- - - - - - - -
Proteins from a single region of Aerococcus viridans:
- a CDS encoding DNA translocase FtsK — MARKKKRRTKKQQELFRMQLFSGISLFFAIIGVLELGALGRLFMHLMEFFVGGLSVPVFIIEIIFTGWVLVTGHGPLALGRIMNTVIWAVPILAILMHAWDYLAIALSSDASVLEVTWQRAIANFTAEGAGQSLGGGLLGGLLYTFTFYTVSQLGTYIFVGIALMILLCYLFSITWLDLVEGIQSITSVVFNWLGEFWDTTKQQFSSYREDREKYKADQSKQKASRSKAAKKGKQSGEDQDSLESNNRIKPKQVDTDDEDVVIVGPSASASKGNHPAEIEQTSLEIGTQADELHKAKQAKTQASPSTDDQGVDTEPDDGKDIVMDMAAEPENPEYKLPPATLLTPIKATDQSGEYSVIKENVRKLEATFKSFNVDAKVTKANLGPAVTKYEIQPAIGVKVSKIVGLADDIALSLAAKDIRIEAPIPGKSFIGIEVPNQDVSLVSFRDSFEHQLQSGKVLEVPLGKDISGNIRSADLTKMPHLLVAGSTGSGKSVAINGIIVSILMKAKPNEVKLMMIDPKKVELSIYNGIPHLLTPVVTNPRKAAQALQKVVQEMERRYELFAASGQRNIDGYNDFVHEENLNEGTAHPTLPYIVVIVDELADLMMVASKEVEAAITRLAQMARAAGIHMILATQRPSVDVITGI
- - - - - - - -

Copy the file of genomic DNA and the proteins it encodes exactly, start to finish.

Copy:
Proteins from a single region of Aerococcus viridans:
- a CDS encoding DNA translocase FtsK — MARKKKRRTKKQQELFRMQLFSGISLFFAIIGVLELGALGRLFMHLMEFFVGGLSVPVFIIEIIFTGWVLVTGHGPLALGRIMNTVIWAVPILAILMHAWDYLAIALSSDASVLEVTWQRAIANFTAEGAGQSLGGGLLGGLLYTFTFYTVSQLGTYIFVGIALMILLCYLFSITWLDLVEGIQSITSVVFNWLGEFWDTTKQQFSSYREDREKYKADQSKQKASRSKAAKKGKQSGEDQDSLESNNRIKPKQVDTDDEDVVIVGPSASASKGNHPAEIEQTSLEIGTQADELHKAKQAKTQASPSTDDQGVDTEPDDGKDIVMDMAAEPENPEYKLPPATLLTPIKATDQSGEYSVIKENVRKLEATFKSFNVDAKVTKANLGPAVTKYEIQPAIGVKVSKIVGLADDIALSLAAKDIRIEAPIPGKSFIGIEVPNQDVSLVSFRDSFEHQLQSGKVLEVPLGKDISGNIRSADLTKMPHLLVAGSTGSGKSVAINGIIVSILMKAKPNEVKLMMIDPKKVELSIYNGIPHLLTPVVTNPRKAAQALQKVVQEMERRYELFAASGQRNIDGYNDFVHEENLNEGTAHPTLPYIVVIVDELADLMMVASKEVEAAITRLAQMARAAGIHMILATQRPSVDVITGI